The Importance and Difficulty of Forgiveness

Recent (in the 1990s) studies of mothers with insecure attachment patterns in relation to their own mothers, but with secure attachment patterns in their children’s behaviour to them, emphasise the importance of forgiveness.[1]  Those mothers who had been able to forgive their own mothers, had been more successful caregivers. This relates to our own experience of work with offenders and their families, where forgiveness is rare and an atmosphere of blame and punishment is common.  The Court part of the system is of course devoted to the expression of blame and punishment, and the probation officer has somehow to work to reach a different kind of working atmosphere. There is a continuous tension between probation officers and the Courts in relation to this dynamic, and it is a constant effort to prevent the relationship between the Magistracy and the probation officers being preoccupied with blame. By its nature, offending arouses feelings of blame and demands for punishment, and this is an important preoccupation in the life of probation clients and their families. In divorce too, there is enormous difficulty in moving away from the blame – punishment preoccupation. ‘Blame’ and ‘punishment’ could perhaps be regarded as what Byng-Hall in the family therapy setting terms ‘scripts’ which the probation officer inherits.

The starting point for moving towards an atmosphere in which forgiveness is possible, must be the probation officer’s capacity to forgive their clients. My most recent experience of the difficulty of this was in a conciliation interview at the divorce court, where we often come out of the interview furious with one or other party who has seemed especially destructive. But it is often hard to forgive our offenders. Some of the offences are themselves hard to forgive but perhaps more commonly, the anxious ambivalent behaviour of the clients to us as workers makes them easy to hate. Indeed, it is because of the circular process in the relationships of those with insecure attachment patterns, whereby each new attachment seems to confirm the pattern set by earlier relationships, that we often become involved at all. The clients simply are often hard to like.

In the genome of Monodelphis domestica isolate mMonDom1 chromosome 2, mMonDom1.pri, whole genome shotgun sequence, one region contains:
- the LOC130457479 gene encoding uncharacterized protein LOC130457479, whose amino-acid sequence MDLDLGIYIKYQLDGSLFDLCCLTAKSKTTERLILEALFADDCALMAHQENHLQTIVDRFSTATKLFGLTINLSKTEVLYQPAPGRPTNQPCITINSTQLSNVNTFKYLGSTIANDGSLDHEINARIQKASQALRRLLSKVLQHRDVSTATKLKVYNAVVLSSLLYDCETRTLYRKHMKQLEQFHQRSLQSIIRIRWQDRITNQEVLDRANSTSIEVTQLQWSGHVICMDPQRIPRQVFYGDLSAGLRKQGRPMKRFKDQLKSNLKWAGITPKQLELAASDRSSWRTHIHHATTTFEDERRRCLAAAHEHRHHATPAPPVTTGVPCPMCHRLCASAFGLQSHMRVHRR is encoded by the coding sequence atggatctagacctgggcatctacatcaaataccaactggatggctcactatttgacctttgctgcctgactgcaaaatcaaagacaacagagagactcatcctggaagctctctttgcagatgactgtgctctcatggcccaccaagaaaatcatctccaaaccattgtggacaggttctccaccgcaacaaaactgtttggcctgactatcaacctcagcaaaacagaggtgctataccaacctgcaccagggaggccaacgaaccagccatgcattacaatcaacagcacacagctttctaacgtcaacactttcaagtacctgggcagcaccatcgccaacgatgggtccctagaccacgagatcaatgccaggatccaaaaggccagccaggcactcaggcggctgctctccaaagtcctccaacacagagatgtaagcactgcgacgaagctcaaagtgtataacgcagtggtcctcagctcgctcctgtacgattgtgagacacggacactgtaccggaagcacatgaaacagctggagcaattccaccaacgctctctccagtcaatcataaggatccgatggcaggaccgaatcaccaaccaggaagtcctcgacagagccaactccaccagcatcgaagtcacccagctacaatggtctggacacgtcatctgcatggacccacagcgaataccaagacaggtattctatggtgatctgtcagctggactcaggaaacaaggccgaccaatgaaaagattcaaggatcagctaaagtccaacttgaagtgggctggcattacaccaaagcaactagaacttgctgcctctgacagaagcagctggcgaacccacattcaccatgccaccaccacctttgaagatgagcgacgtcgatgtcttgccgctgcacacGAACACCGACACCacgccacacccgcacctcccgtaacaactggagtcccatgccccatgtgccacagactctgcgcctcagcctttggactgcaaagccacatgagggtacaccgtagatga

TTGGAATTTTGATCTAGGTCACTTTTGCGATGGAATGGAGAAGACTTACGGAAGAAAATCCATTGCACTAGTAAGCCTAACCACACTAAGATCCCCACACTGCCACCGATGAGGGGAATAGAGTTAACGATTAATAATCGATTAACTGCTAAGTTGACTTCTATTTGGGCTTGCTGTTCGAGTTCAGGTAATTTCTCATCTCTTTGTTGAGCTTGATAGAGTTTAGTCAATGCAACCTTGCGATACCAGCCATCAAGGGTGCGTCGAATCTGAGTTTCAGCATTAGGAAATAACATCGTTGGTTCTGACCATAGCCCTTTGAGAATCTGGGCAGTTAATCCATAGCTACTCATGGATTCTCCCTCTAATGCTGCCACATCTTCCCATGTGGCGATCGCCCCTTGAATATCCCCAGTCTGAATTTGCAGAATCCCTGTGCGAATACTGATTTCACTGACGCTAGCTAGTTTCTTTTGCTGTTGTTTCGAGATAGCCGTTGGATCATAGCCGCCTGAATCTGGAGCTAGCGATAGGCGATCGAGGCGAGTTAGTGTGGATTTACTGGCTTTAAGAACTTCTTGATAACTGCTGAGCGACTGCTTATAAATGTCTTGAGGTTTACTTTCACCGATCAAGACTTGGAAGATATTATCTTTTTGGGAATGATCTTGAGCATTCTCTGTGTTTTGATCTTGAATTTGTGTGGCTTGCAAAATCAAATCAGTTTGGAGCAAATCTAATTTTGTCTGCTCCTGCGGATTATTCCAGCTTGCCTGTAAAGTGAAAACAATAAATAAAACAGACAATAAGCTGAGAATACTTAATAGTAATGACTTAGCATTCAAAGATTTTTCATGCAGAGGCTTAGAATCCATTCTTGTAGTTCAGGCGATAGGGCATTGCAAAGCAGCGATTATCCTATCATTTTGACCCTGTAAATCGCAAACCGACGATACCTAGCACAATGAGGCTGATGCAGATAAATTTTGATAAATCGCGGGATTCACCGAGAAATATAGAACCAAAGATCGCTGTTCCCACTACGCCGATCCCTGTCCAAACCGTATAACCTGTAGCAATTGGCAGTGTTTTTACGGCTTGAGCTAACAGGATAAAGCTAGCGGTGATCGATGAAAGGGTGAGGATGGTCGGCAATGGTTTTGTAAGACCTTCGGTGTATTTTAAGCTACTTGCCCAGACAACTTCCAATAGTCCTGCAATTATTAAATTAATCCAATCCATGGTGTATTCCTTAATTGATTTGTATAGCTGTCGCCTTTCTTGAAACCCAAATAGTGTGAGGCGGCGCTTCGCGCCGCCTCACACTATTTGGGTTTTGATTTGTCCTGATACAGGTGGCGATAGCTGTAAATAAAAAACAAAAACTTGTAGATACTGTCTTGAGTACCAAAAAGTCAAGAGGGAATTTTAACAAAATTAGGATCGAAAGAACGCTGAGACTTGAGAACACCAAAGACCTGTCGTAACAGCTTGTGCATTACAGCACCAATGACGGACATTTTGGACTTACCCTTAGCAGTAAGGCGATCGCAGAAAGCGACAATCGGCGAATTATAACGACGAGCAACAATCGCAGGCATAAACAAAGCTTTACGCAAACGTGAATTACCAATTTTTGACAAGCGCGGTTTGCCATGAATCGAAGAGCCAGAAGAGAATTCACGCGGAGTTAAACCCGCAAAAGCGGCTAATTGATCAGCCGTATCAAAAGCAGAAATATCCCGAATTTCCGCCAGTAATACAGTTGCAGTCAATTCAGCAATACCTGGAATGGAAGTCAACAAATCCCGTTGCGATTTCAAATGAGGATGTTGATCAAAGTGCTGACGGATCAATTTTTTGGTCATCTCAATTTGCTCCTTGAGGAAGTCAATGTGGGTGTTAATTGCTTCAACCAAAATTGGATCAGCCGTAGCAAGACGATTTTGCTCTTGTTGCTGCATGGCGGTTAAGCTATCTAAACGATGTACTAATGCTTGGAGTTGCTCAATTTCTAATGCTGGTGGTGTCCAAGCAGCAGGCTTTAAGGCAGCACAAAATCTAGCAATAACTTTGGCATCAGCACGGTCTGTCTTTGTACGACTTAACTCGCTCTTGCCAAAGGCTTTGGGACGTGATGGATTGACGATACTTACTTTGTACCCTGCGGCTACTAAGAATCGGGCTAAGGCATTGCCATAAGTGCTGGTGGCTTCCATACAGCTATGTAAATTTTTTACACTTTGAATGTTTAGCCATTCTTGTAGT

If the probation officer can find a way to forgive the client for his / her destructive behaviour, there begins to be hope for a shift from the frightening dynamic of blame and punishment towards one in which change and development is possible. I should distinguish forgiveness from an atmosphere in which the destructiveness and hatefulness of the client is kept out of the relationship with the probation officer altogether. This is a common feature of probation work and can take various forms:

  • “You are the only one who understands me”
  • Failure to discuss the offences at all
  • “My Giro hasn’t come again” and similar diversionary tactics
  • “I am the victim” – of police, DHSS, the Courts, the absent partner, the parents etc.

 

It is worth also noting the distinction between the passiveness of our traditional notion of acceptance and the active nature of forgiveness.

[1] Ricks, M H.  1985 The Social Transmission of Parental Behaviour: Attachment across Generations in Growing Points of Attachment Theory and Research. Ed Brotherton I and Waters E University of Chicago Press   p224

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